Press Release

Ball Aerospace’s QuikSCAT Outperforms Expectations

By SpaceRef Editor
August 3, 2004
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Five years after its 1999 launch,
the QuikScat (Quick Scatterometer) satellite built by Ball Aerospace &
Technologies Corp. continues its outstanding performance in returning
essential data for global climate monitoring.

QuikSCAT employs a variation of the Ball Commercial Platform 2000 (BCP
2000) bus, the first in a line of spacecraft with proven success and
reliability. The BCP 2000 can accommodate Earth-sensing instrumentation that
requires precision pointing control while maintaining the flexibility needed
for rapid target selection.

“We’re very gratified that QuikSCAT has exceeded its design life,” said
David L. Taylor, Ball Aerospace president and chief executive officer. “Our
BCP 2000 has truly defined the niche for remote sensing platforms produced
under commercial terms, making it the industry standard for cost, schedule and
mission performance.”

Originally designed for a two-year mission, QuikSCAT was delivered in only
11 months. Since that time, the BCP 2000 design has also been utilized for
QuickBird I and QuickBird II. In the near future, the Ball Aerospace-built
bus will be employed on the CloudSat satellite launch in 2005 and for the
National Polar-orbiting Operational Environmental Satellite System (NPOESS)
Preparatory Project (NPP) in 2006. WorldView, scheduled to launch no later
than 2006, will employ a larger Ball Aerospace spacecraft bus also based on
the BCP 2000 design.

QuikSCAT measures near-surface wind speed and direction under all weather
and cloud conditions over the Earth’s oceans. In addition to the bus, Ball
Aerospace provided launch interface systems, system integration and test and
launch support, and continues to perform mission operations through a
subcontract to the University of Colorado’s Laboratory for Atmospheric and
Space Physics.
Earlier this year NASA announced that data from QuikSCAT has improved
2- to 5-day forecasts and weather warnings, resulting in economic savings and
a reduction in weather-related loss of life, especially at sea.

Ball Corporation is a leading supplier of high-quality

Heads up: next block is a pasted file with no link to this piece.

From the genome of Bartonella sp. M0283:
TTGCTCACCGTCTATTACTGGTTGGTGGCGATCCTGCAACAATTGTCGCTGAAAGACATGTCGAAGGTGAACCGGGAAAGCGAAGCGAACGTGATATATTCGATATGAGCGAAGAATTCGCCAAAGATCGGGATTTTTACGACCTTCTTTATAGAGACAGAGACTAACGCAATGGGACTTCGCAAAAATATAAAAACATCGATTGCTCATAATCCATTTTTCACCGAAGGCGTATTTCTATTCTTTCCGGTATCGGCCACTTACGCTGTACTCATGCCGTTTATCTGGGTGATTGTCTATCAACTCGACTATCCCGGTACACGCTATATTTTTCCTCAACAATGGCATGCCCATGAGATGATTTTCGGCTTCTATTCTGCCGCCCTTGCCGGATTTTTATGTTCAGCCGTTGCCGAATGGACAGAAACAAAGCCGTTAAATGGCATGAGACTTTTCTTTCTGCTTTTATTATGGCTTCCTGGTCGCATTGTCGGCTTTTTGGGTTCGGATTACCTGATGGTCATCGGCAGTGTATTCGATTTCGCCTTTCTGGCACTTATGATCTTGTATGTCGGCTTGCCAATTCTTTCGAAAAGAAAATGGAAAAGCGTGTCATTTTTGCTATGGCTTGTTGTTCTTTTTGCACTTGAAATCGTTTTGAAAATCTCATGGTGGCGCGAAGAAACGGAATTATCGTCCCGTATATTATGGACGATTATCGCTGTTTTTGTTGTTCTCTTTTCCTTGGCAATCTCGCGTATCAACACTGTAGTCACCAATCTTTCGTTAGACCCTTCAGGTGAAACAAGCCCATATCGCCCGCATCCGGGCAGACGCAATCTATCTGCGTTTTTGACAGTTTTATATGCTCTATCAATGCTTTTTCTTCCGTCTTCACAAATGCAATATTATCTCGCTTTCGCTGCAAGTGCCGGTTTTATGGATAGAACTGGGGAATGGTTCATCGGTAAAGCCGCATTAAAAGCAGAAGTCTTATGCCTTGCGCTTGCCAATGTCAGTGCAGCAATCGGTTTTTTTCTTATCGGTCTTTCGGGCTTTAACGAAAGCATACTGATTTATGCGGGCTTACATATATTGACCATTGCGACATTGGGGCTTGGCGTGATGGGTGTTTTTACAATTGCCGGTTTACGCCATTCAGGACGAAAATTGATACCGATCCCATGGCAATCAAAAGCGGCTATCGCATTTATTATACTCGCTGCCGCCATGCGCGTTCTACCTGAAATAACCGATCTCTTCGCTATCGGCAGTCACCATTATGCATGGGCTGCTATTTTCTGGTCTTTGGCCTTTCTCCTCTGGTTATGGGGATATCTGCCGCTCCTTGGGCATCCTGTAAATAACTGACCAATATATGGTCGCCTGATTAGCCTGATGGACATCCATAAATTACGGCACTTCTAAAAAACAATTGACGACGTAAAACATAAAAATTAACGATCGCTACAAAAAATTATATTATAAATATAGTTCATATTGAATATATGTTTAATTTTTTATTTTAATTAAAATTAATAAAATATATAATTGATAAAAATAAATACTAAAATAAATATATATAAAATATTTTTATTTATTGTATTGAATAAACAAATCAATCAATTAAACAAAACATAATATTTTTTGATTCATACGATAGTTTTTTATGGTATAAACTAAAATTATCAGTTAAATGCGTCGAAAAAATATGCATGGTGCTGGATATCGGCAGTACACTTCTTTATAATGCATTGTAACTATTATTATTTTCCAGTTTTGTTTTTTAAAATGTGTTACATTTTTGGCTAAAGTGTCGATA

packaging products and innovative packaging solutions to the beverage and food
industries. The company also owns Ball Aerospace & Technologies Corp., which
develops sensors, spacecraft, systems and components for government and
commercial markets. Ball employs approximately 12,600 people worldwide and
reported 2003 sales of $4.9 billion.

The information in this news release contains “forward-looking” statements
and other statements concerning future events and financial performance.
Words such as “expects,” “anticipates,” “estimates,” and variations of such
words and similar expressions are intended to identify forward-looking
statements. Forward-looking statements are subject to risks and uncertainties
which could cause actual results to differ materially from those expressed or
implied. The company undertakes no obligation to publicly update or revise
any forward-looking statements, whether as a result of new information, future
events or otherwise. Key risks and uncertainties are summarized in the
company’s filings with the Securities and Exchange Commission, especially in
Exhibit 99.2 in the most recent Form 10-K. These filings are available at the
company’s website and at Factors that might affect the packaging
segments of the company include fluctuation in consumer and customer demand;
competitive packaging material availability, pricing and substitution; changes
in climate and weather; fruit, vegetable and fishing yields; industry
productive capacity and competitive activity; lack of productivity improvement
or production cost reductions; the German mandatory deposit or other
restrictive packaging laws; availability and cost of raw materials, such as
resin, steel and aluminum, and the ability to pass on to customers changes in
these costs; changes in major customer contracts or the loss of a major
customer; international business risks, such as foreign exchange rates and tax
rates; and the effect of LIFO accounting on earnings. Factors that might
affect the aerospace segment include: funding, authorization and availability
of government contracts and the nature and continuation of those contracts;
and technical uncertainty associated with segment contracts. Factors that
could affect the company as a whole include those listed plus: successful and
unsuccessful acquisitions, joint ventures or divestitures and associated
integration activities; regulatory action or laws including environmental and
workplace safety; goodwill impairment; antitrust and other litigation;
strikes; boycotts; increases in various employee benefits and labor costs;
rates of return projected and earned on assets of the company’s defined
benefit retirement plans; reduced cash flow; and interest rates affecting our

SpaceRef staff editor.